World Diabetes Day - 14 November
The difference between Type 1 and Type 2 Diabetes.
Type 1 Diabetes
Type 2 Diabetes
Often diagnosed in childhood
Usually diagnosed in over 30 year olds
Not associated with excess body weight
Often associated with excess body weight
Often associated with higher than normal ketone levels at diagnosis
Often associated with high blood pressure and/or cholesterol levels at diagnosis
Treated with insulin injections or insulin pump
Is usually treated initially without medication or with tablets
Cannot be controlled without taking insulin
Sometimes possible to come off diabetes medication
The 4Ts - symptoms of type 1 diabetes
Some of the most noticeable and most common symptoms of type 1 diabetes are:
Unusually high levels of urination
Feeling tired all the time
Loss of muscular bulk and unexplained weight loss
Other symptoms which may accompany the above symptoms are:
Itchiness around the penis or vagina
Blurring of vision (caused by dryness of the eyes)
Symptoms of type 2 diabetes
Type 2 diabetes often develops slowly, over a period of years, and the symptoms can therefore also develop gradually. At diagnosis, people who have type 2 diabetes may show little or no symptoms of the condition. Because the symptoms develop slowly, type 2 diabetes may commonly be diagnosed following routine medical examinations or screening tests for non-related conditions.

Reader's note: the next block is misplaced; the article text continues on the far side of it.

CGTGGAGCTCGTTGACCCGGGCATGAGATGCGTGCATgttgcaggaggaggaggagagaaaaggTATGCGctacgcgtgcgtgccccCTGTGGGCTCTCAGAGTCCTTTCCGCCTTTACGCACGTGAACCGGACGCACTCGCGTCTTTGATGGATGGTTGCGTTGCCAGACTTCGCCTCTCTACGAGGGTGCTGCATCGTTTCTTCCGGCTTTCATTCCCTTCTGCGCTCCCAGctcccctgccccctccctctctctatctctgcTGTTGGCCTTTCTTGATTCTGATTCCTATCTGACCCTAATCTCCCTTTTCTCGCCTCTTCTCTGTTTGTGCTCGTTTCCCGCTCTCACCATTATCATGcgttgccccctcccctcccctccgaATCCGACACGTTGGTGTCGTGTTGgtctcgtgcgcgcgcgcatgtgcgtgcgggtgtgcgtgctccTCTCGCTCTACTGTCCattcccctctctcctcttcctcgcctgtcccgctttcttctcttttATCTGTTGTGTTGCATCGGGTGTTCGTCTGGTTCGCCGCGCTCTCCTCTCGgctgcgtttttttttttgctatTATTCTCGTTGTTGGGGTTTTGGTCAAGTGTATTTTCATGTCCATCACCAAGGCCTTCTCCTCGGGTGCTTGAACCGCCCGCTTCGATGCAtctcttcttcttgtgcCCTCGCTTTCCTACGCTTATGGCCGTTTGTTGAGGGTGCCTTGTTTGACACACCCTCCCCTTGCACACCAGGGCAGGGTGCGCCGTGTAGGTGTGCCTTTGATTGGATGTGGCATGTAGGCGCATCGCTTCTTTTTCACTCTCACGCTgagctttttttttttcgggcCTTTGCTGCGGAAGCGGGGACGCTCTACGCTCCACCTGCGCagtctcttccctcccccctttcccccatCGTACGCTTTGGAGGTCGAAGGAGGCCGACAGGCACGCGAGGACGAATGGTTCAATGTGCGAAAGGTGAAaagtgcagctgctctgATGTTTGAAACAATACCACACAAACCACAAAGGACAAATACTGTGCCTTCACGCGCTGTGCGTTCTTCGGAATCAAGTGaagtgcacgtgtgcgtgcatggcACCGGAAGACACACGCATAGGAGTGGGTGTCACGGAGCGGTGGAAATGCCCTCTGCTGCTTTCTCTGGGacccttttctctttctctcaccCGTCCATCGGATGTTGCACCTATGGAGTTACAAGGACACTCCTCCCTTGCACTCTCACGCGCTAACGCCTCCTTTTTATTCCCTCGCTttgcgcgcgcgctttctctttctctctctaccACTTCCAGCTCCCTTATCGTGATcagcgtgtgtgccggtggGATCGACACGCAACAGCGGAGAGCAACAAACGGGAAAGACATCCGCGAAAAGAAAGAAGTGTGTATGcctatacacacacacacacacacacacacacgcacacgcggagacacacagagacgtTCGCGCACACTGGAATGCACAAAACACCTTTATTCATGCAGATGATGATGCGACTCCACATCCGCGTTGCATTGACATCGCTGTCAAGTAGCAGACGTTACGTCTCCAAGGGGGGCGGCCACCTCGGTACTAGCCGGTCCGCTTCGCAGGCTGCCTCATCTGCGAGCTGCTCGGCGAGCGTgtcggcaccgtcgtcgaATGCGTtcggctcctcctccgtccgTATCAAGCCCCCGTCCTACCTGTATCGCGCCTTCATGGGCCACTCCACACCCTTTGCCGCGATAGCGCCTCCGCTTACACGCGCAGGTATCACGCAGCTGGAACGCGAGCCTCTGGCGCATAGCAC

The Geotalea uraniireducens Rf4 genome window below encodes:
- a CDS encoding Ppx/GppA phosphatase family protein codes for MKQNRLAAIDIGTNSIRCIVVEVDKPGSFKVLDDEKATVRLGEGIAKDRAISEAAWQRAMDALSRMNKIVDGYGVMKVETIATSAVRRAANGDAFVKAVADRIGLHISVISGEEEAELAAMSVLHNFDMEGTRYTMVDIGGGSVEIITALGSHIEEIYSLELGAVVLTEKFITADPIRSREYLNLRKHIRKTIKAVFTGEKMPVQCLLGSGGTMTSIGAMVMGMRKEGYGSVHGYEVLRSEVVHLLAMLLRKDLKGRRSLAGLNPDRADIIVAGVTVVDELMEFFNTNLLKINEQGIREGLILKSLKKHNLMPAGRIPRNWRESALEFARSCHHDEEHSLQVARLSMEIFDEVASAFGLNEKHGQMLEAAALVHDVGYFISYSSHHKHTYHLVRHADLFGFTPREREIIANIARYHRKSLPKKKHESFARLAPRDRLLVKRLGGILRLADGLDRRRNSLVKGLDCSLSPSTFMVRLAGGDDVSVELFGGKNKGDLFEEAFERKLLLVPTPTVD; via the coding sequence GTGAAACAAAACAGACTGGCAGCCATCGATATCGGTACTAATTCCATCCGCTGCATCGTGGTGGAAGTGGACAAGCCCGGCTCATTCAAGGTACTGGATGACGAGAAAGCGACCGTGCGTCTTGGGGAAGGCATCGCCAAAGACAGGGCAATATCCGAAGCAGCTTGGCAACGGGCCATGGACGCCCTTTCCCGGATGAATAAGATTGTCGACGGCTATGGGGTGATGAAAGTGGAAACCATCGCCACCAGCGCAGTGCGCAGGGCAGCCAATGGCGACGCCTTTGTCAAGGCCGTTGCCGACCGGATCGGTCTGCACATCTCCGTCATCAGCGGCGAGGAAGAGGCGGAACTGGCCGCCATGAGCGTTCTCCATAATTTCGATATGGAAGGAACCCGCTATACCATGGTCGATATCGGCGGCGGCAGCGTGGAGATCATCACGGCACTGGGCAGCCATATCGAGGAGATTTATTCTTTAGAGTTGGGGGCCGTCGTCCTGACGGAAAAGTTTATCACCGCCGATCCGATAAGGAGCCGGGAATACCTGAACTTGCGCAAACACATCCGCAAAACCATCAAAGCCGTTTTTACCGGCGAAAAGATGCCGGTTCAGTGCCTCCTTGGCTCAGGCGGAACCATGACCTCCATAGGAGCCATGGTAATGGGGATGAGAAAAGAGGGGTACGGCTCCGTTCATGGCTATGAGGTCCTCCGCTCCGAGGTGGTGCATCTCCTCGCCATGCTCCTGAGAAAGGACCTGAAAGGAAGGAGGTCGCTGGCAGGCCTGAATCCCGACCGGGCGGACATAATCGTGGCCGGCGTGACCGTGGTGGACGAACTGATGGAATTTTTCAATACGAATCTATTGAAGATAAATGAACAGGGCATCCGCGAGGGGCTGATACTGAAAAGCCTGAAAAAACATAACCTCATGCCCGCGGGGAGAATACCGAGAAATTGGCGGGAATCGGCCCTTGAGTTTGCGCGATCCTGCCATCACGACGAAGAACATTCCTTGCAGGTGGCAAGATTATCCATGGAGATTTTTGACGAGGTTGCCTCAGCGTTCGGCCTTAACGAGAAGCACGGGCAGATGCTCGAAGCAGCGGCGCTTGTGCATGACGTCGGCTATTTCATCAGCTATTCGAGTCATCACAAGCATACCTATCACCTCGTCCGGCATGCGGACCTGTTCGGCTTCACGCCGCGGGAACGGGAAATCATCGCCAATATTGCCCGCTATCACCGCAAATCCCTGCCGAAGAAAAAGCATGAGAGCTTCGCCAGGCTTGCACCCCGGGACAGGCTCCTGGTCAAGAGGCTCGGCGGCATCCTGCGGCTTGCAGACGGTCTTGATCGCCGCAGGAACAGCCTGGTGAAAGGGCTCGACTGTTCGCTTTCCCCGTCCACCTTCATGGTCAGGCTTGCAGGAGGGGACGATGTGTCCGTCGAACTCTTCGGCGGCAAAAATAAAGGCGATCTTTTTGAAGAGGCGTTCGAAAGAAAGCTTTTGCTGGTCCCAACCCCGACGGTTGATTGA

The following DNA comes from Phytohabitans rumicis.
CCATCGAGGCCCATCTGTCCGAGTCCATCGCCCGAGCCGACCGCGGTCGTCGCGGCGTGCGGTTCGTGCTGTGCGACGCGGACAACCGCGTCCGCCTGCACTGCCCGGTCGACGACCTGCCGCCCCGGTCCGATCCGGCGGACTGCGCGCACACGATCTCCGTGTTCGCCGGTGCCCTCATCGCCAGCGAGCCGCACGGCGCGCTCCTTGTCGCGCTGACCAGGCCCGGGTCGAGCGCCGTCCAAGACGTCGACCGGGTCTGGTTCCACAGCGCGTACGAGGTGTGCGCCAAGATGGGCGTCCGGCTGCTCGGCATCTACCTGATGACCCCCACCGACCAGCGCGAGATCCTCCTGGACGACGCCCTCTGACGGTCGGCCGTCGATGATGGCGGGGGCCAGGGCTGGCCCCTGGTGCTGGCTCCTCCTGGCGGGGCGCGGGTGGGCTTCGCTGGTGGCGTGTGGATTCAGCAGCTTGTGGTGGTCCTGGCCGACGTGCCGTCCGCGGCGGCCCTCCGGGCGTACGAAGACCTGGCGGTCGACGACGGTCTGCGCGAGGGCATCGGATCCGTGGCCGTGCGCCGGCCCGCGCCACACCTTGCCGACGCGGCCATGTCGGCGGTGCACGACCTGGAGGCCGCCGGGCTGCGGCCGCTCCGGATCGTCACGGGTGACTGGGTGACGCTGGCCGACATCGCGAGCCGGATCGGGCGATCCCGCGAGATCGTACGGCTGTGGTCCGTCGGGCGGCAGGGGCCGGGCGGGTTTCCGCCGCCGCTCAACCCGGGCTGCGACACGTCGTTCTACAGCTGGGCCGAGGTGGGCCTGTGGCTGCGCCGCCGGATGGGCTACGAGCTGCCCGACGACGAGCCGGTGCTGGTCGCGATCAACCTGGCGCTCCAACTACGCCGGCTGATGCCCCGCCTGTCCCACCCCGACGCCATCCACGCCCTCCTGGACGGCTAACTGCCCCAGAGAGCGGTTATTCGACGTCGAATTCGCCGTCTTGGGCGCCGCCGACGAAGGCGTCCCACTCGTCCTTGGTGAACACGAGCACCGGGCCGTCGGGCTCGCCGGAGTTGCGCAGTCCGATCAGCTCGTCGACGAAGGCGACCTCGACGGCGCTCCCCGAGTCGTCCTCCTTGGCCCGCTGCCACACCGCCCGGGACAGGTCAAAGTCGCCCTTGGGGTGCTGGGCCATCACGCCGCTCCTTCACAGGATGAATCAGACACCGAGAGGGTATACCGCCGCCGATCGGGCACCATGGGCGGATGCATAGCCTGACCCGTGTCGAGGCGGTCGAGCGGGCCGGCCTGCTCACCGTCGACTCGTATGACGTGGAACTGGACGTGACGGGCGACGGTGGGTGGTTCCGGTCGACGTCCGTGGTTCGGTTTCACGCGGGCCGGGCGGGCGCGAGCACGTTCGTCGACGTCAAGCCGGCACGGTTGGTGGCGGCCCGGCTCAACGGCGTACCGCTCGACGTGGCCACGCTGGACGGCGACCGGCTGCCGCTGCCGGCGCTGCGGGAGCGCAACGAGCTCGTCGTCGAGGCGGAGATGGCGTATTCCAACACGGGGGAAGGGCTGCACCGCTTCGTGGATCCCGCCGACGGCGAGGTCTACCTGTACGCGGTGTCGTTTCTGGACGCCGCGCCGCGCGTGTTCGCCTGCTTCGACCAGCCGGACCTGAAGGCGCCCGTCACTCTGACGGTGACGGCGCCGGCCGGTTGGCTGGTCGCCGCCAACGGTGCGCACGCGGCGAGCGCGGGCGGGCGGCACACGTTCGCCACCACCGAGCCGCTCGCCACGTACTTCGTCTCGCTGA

Symptoms of type 2 diabetes may include:
Feeling tired during the day, particularly after meals (fatigue)
Often feeling hungry, particularly if you feel hungry shortly after eating (polyphagia)
Urinating more often than normal, particular needing to do so during the night (polyuria)
Feeling abnormally thirsty (polydipsia)
Itching of the skin, particularly itchiness around the genitals (genital itchiness)
Slow healing of cuts or wounds
Having regular yeast infections (thrush)
Having a skin disorder such as psoriasis or acanthosis nigricans
Sudden weight loss or loss of muscle mass
Advice from Diabetes UK
Benefits of exercising for diabetes
Some people worry that being physically active will be too tiring or make their diabetes harder to manage.
And if you’re someone who gets hypos, you’re probably worried about getting more. But activity doesn’t always make your blood sugar levels go down – it can make them go up too. We’ve made a guide to blood sugar levels and exercise to help you.
That’s a lot of worries and they’re all understandable. But we’re here to bust these myths and make sure you know all the important benefits of exercising when you have diabetes.
Benefits of being active with diabetes include:
- helps the body use insulin better
- helps you look after your blood pressure, because high blood pressure means you’re more at risk of diabetes complications
- helps to improve cholesterol (blood fats) to help protect against problems like heart disease
- helps you lose weight if you need to, and keep the weight off after you’ve lost it – there are so many more benefits to losing extra weight
- gives you energy and helps you sleep
- helps your joints and flexibility
- benefits your mind as well as your body – exercise releases endorphins, which you could think of as happy hormones. Being active is proven to reduce stress levels and improve low mood.
- and for people with Type 2 diabetes, being active helps improve your HbA1c.
Being active is even more beneficial if you do things like make healthier food choices, don’t smoke and get enough sleep.
Speak to our Fitness Manager Shani for advice on exercising for Diabetics, she will be happy to assist!